In the first industrial revolution (late 1700’s), steam and water power made it possible for production facilities to scale up and expanded the potential locations for production. By the late 1800’s, the discovery of electricity and development of associated infrastructure enabled the development of machines for mass production. In the US, the expansion of railways made it easier to obtain supplies and deliver finished goods. The availability of power also sparked a renaissance in computing, and digital computing emerged from its analog ancestor. The third industrial revolution came at the end of the 1960’s, with the invention of the Programmable Logic Controller (PLC). This made it possible to automate processes like filling and reloading tanks of liquids, turning engines on and off, and controlling sequences of events based on changing environmental conditions.

Although the growth and expansion of the internet accelerated innovation in the late 1990’s and 2000’s, we are just now poised for another industrial revolution. What’s changing?

  • Production & Availability of Information: More information is available because people and devices are producing it at greater rates than ever before. Falling costs of enabling technologies like sensors and actuators are catalyzing innovation in these areas.
  • Connectivity: In many cases, and from many locations, that information is instantly accessible over the internet. Improved network infrastructure is expanding the extent of connectivity, making it more widely available and more robust. (And unlike the 80’s and 90’s, there are far fewer communications protocols that are commonly encountered so it’s a lot easier to get one device to talk to another device on your network.)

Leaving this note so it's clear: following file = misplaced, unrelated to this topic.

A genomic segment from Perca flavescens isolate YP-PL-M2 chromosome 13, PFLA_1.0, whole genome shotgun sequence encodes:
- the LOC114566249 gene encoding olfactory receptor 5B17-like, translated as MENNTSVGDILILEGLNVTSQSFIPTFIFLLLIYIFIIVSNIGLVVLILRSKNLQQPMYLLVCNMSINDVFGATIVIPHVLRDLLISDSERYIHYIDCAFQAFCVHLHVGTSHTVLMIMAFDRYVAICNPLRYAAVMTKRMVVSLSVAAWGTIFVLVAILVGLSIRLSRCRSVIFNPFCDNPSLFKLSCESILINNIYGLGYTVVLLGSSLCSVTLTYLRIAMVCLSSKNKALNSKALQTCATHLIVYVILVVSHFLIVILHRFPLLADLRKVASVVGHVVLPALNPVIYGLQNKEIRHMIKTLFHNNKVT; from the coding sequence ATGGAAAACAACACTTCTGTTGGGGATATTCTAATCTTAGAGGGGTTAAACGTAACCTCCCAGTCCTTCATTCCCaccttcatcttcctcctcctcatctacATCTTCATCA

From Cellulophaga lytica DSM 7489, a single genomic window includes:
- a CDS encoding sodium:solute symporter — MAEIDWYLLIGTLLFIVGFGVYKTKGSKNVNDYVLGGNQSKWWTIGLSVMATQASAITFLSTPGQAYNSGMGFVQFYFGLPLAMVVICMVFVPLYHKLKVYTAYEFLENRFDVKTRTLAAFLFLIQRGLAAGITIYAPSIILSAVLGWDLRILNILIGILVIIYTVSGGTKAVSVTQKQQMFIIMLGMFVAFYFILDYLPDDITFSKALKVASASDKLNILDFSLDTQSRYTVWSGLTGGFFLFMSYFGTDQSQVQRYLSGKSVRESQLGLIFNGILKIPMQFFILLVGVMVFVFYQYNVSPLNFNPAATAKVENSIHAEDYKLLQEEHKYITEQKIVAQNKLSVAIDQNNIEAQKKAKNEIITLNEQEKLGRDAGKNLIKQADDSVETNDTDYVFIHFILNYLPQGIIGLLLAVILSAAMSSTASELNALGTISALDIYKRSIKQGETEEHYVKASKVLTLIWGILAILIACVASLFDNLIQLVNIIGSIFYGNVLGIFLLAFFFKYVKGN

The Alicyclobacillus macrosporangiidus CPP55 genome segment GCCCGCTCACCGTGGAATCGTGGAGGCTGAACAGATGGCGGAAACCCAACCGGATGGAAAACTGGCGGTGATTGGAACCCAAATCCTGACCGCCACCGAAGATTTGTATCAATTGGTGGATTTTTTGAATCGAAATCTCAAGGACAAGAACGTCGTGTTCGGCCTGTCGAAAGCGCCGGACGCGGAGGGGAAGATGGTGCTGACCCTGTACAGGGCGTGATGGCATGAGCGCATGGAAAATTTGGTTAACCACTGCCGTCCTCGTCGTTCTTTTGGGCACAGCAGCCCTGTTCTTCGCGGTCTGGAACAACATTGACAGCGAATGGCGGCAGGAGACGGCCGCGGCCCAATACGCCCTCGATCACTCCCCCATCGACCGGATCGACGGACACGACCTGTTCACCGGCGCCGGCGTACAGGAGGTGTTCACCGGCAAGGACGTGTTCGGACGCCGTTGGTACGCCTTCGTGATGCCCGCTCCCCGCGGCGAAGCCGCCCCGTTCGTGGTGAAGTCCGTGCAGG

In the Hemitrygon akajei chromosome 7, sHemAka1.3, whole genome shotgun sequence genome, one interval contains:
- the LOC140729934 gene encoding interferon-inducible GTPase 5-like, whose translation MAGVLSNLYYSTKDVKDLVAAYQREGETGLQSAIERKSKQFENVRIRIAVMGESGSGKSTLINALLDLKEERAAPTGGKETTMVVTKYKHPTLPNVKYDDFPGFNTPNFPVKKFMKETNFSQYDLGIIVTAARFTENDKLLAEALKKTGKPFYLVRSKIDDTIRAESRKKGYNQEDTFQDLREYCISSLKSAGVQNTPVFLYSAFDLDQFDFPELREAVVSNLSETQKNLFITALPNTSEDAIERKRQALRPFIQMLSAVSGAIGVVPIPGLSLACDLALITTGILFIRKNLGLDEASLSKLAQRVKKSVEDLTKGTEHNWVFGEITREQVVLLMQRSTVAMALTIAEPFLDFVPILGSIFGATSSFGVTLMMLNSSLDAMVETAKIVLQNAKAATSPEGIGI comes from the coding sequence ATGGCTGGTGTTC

• Intelligent Processing: Affordable computing capabilities (and computing power!) are available to process that information so it can be incorporated into decision making. High-performance software libraries for advanced processing and visualization of data are easy to find, and easy to use. (In the past, we had to write our own… now we can use open-source solutions that are battle tested.
  • New Modes of Interaction: The way in which we can acquire and interact with information are also changing, in particular through new interfaces like Augmented Reality (AR) and Virtual Reality (VR), which expand possibilities for training and navigating a hybrid physical-digital environment with greater ease.
  • New Modes of Production: 3D printing, nanotechnology, and gene editing (CRISPR) are poised to change the nature and means of production in several industries. Technologies for enhancing human performance (e.g. exoskeletons, brain-computer interfaces, and even autonomous vehicles) will also open up new mechanisms for innovation in production. (Roco & Bainbridge (2002) describe many of these, and their prescience is remarkable.) New technologies like blockchain have the potential to change the nature of production as well, by challenging ingrained perceptions of trust, control, consensus, and value.

If the first industrial revolution was characterized by steam-powered machines, the second was characterized by electricity and assembly lines. Innovations in computing and industrial automation defined the third industrial revolution.  The fourth industrial revolution is one of intelligence: smart, hyperconnected cyber-physical systems in environments where humans and machines cooperate to achieved shared goals, and use data to generate value.